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One Boise Woman’s Efforts To Feed The City's Homeless

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Samantha Wright
Boise State Public Radio

Sleet falls in Ann Morrison Park on a recent Sunday afternoon.  A few people mill around picnic tables, shivering.

Denie Tackett hauls boxes and bags of food from her car.

Tackett heads up Mosaic Street Ministry, a non-profit group that ministers to the homeless in Boise.  She’s been bringing food to local parks for the last five years. 

It all started after she lost her job at Micron. “You know, you’re driving around town and you’re looking for a job and it was like…not to sound religious, but God starts to open up your eyes to people that are worse off than you are and then He called me to the park. He says I want you to make sandwiches and go to the park.”

So she made some baloney sandwiches, went to Julia Davis, and started talking to people.  Now Tackett and her volunteers bring an entire Sunday meal to Ann Morrison Park every week. “I look at this as not coming down to feed the homeless, we’re coming down to have a family picnic with our friends.”

Tackett’s friends unload baked chicken, green beans, a giant bowl of lettuce and tomatoes, and hot chocolate.  There’s even a dessert table with pumpkin pie and brownies.  Tackett’s volunteers huddle in a circle, holding hands.

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Credit Samantha Wright / Boise State Public Radio
Boise State Public Radio
The dessert table includes homemade brownies.

“Lord we know that not all of them have a place to stay," one volunteer prays. "We just ask you take care of them, keep them alive, keep them safe, in Jesus holy name we pray, Amen.  Amen.”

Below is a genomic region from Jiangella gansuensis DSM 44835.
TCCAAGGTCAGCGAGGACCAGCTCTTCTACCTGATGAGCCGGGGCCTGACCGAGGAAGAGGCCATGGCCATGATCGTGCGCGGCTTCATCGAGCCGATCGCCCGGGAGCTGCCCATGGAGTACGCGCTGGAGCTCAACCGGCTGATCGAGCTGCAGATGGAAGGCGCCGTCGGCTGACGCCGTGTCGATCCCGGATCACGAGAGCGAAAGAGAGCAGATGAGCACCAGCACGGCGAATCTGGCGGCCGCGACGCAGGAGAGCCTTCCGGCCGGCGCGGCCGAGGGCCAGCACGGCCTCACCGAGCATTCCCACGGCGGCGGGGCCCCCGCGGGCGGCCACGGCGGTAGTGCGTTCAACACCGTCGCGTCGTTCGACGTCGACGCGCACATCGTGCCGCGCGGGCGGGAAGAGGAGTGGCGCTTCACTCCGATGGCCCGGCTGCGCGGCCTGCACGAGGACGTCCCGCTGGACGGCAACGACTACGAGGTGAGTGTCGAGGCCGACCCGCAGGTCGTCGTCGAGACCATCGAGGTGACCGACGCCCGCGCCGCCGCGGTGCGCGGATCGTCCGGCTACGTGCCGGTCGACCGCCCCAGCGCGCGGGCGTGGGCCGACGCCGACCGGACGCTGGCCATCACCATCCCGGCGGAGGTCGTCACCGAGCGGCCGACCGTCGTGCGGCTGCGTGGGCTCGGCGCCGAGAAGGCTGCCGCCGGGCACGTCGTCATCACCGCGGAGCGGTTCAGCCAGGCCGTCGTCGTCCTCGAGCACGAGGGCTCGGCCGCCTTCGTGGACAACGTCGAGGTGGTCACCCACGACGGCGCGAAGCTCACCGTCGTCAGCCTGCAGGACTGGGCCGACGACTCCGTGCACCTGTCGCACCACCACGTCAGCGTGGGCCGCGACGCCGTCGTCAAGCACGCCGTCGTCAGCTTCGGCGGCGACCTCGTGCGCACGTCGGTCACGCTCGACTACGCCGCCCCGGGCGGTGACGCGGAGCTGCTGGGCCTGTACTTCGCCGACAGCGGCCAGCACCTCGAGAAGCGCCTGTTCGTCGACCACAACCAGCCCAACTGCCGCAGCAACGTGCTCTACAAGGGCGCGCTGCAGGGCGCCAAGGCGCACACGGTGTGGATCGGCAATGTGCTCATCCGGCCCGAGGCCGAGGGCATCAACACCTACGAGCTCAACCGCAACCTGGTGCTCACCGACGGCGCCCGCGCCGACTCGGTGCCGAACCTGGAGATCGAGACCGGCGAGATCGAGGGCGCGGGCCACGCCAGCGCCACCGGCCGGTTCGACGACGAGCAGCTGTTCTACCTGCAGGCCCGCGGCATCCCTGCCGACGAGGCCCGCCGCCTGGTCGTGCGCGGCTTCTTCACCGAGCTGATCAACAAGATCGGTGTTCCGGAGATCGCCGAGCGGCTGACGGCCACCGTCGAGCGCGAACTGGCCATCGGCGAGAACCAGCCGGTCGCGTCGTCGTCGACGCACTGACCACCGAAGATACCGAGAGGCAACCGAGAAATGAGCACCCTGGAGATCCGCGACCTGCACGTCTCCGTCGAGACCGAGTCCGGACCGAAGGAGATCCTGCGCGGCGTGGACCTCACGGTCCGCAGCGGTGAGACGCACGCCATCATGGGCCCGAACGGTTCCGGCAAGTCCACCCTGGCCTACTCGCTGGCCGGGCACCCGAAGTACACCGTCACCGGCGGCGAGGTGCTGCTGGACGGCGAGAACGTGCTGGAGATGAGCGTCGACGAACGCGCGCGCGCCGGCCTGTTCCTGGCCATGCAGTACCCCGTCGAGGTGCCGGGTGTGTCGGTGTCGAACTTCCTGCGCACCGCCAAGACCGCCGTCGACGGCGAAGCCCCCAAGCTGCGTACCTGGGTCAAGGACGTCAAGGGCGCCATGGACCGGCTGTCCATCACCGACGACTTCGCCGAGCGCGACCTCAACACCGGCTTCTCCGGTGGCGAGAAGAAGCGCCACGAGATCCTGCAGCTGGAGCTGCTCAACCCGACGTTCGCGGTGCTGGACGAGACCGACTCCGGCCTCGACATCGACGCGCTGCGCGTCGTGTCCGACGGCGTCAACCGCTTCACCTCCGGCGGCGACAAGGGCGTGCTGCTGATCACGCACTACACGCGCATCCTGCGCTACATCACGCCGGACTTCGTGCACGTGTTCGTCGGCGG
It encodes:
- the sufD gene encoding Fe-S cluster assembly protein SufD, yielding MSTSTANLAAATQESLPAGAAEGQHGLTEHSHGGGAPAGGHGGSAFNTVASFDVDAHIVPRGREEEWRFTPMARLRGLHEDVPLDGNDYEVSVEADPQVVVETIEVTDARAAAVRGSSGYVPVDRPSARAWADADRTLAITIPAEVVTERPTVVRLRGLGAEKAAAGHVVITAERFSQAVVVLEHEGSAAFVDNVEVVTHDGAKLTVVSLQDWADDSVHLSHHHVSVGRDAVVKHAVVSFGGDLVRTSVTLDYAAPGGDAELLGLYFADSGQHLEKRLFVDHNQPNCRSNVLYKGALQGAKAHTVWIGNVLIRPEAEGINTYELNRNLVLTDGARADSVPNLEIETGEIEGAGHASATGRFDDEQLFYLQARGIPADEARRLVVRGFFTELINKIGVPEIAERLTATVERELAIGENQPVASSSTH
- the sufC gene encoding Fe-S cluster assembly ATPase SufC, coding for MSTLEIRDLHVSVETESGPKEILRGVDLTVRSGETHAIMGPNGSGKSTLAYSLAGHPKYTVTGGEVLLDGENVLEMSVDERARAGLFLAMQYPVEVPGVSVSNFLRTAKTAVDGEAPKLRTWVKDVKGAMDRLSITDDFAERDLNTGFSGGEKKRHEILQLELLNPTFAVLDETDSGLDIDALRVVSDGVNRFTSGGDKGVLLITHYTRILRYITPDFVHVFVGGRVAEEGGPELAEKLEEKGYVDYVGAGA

Mosiac Street Ministry doesn’t promote any specific church or denomination.  But they will talk about God with anyone who’s interested. “You can’t speak good things into someone’s life, if they’re standing there hungry in front of you, if all they’re concerned about is being hungry and once you fill their belly, then you have the opportunity to speak to their heart.”

Tackett calls the homeless she feeds “her family.” 

At one of the tables, a woman is bundled in a red and black coat.  This is Debbie.  She knows every place in town that has free food. “The first food available is at one o’clock at ROL and then theres the Bum-B-Que over at Julia Davis, it’s always hamburgers and hot dogs, put on by Vineyards, so that’s at two…” But Sunday mornings, she says, “Sunday mornings, other than the fourth Sunday morning, there’s, like, no food anywhere.”

Debbie has two little girls in tow, also bundled up.  Both girls shiver as they gulp down their food.  Debbie holds a tiny hand warmer packet to one girl’s cheek.  She says they don’t always come to Tackett’s free meal. “It’s an awful long way to go, if you like hanging out at the library, cause that’s pretty  much the only place on Sunday to go that’s warm.”

Tackett says some of the people she feeds are homeless.  Others have a place to stay, but come for a free meal when their food stamps run out.  She puts together a to-go box for Debbie and her daughters.  “Each and every one of them out here, they come with their problems, but we look past their problems and we love just right where they’re at, we love them for being them.”

Every year, some of the homeless in Boise die on the street.  Tackett says she knew some of the ten people who died this year and she gets choked up when she talks about them. “Yeah, yeah I did.  And even recently, um…sorry…they’re my friends.”


Tonight, Denie Tackett will take part in a memorial vigil for the homeless who have died in Boise.  She says for some, this will be the only ceremony they’ll have. “There not just a homeless person on the street, they’re a human being that had a mother, father, they might have children and they need to be remembered just like everybody else.”

The three families that make up the core of Mosaic Street Ministry will provide the food for the memorial.  On Sunday, they’ll be outside again, in the park, for their weekly “family picnic” to feed anyone who comes by. 

Tonight's Homeless Person's Memorial Day Vigil starts at 7:00 p.m. at Interfaith Sanctuary in Boise.  The service is open to the public and will be followed by a gathering with food at the Corpus Christi Day Shelter.

Copyright 2012 Boise State Public Radio